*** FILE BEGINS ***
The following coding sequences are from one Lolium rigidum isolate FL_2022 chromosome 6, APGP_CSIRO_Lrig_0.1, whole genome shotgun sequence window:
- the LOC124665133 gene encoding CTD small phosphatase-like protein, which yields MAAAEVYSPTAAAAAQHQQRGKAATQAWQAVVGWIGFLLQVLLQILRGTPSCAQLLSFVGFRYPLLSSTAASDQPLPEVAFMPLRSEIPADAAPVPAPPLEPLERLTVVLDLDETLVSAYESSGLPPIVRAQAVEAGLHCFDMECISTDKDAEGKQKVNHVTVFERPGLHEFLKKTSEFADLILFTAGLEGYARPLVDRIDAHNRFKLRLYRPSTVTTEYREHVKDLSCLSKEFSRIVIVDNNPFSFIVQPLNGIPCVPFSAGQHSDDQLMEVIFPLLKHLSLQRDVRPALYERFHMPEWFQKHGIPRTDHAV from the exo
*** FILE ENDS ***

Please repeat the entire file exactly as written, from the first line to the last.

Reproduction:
The following coding sequences are from one Lolium rigidum isolate FL_2022 chromosome 6, APGP_CSIRO_Lrig_0.1, whole genome shotgun sequence window:
- the LOC124665133 gene encoding CTD small phosphatase-like protein, which yields MAAAEVYSPTAAAAAQHQQRGKAATQAWQAVVGWIGFLLQVLLQILRGTPSCAQLLSFVGFRYPLLSSTAASDQPLPEVAFMPLRSEIPADAAPVPAPPLEPLERLTVVLDLDETLVSAYESSGLPPIVRAQAVEAGLHCFDMECISTDKDAEGKQKVNHVTVFERPGLHEFLKKTSEFADLILFTAGLEGYARPLVDRIDAHNRFKLRLYRPSTVTTEYREHVKDLSCLSKEFSRIVIVDNNPFSFIVQPLNGIPCVPFSAGQHSDDQLMEVIFPLLKHLSLQRDVRPALYERFHMPEWFQKHGIPRTDHAV from the exo